Objective: To alert athletic trainers to the importance of recognizing the signs and symptoms of central cord syndrome.
Background: A 15-year-old high school wrestler was found lying supine on the mat after sustaining a hyperextension injury to his neck while drilling during practice, complaining of numbness, tingling, and a burning sensation in all 4 extremities. Touching the extremities elicited an extreme burning sensation. After in-line stabilization of the cervical spine was performed, palpation of the spinous processes elicited tenderness and an increase in pain. Six weeks before the injury, the athlete had experienced forced lateral flexion of the cervical spine during a match, resulting in an episode of bilateral numbness and burning in his arms. On evaluation by the athletic trainer, symptoms were limited to the right hand, and brachial plexus neurapraxia was diagnosed.
Differential Diagnosis: Central cord syndrome, brachial plexus injury, cervical spine injury, burning hands syndrome, Brown-Séquard syndrome, anterior cord syndrome.
Treatment: Upon assessment, the athlete's cervical spine was immobilized until emergency medical services arrived and applied a cervical collar. Radiographs taken at the hospital revealed a congenital fusion of C6-7. Magnetic resonance imaging and computed tomography showed evidence of stenosis, a herniated disc at C3-4, and a central cord injury. He was admitted to the hospital for observation and was placed on a corticosteroid protocol. At approximately 1 week after the injury, the athlete underwent a cervical decompression and fusion at C3-4. Subsequently, he underwent extensive rehabilitation and has had some persistent neck stiffness. The athlete is no longer allowed to participate in contact sports as a result of the presence of stenosis at multiple levels.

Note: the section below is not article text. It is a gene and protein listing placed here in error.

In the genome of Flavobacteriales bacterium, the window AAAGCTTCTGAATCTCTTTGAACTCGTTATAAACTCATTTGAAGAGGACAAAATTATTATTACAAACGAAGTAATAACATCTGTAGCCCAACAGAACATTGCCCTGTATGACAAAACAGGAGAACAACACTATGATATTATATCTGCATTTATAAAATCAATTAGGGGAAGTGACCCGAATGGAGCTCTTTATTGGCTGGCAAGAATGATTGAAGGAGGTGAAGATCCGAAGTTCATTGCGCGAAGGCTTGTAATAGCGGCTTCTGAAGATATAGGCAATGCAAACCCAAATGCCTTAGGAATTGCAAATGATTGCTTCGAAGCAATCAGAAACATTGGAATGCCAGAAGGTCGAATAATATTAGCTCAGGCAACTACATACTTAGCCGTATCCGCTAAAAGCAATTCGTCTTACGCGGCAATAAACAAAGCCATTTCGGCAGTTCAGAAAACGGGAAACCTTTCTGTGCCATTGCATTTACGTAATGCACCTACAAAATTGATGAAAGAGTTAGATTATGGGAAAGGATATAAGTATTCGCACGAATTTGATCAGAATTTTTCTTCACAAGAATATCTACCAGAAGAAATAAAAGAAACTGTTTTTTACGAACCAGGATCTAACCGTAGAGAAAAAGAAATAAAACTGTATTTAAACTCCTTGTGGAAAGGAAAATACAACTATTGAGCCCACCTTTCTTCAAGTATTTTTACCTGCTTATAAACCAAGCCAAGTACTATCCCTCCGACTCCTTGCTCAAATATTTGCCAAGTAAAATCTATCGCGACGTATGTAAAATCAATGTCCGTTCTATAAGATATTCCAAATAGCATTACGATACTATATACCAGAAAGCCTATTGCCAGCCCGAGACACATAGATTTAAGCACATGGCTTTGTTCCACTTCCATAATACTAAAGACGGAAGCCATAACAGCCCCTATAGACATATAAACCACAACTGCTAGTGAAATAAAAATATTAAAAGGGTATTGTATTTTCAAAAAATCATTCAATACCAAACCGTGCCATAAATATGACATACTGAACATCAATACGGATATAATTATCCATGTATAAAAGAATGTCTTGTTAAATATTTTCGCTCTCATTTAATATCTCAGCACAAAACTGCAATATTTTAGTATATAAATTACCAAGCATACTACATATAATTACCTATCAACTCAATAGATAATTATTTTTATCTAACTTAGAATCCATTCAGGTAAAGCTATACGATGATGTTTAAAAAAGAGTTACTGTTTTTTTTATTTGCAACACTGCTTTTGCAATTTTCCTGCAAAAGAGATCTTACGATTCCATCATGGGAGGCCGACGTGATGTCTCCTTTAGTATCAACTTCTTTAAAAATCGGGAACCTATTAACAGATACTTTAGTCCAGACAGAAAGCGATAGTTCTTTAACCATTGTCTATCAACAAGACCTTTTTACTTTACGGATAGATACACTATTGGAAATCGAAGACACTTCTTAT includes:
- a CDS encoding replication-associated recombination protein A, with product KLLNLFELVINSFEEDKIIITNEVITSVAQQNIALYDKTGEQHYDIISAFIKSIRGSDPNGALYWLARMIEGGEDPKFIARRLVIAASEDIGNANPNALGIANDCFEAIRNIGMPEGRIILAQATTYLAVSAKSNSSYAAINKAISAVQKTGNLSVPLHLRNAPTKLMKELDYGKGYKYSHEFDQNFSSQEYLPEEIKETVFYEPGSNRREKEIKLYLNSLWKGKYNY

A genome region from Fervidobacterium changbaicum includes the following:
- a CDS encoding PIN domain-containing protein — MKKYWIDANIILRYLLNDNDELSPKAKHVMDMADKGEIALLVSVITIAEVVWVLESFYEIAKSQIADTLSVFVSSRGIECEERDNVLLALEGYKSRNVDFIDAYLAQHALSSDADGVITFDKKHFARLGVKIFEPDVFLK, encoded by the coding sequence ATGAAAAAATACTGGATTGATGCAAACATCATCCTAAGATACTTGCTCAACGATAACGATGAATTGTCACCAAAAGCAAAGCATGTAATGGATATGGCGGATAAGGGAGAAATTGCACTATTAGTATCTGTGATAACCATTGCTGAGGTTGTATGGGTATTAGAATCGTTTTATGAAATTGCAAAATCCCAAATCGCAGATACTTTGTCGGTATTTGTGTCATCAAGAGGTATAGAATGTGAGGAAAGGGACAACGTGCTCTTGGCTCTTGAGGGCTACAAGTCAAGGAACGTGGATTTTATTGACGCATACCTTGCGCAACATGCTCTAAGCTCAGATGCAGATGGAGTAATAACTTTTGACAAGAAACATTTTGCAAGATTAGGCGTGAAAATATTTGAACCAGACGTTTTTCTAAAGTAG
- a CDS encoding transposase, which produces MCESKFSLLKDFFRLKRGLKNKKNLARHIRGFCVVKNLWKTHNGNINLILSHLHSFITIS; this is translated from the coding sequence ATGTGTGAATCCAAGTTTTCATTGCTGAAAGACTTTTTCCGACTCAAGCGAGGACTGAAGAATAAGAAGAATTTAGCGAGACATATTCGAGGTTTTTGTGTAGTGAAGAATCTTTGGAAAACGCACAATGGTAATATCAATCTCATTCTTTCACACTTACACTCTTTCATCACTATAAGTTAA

Uniqueness: Central cord syndrome is typically seen in an older population with cervical spondylosis and rarely occurs in young adolescents. However, this athlete sustained 2 central cord injuries, 1 mild and 1 severe, in less than 6 weeks' time.
Conclusions: The original injury sustained by the wrestler was thought to be a brachial plexus injury but, in fact, was a mild central cord injury. Central cord syndrome was not suspected in the original injury because the athlete's complaint was of unilateral numbness. With the second injury, the central cord injury was more severe. Proper recognition, assessment, and handling of this situation were crucial in providing optimal care to this athlete.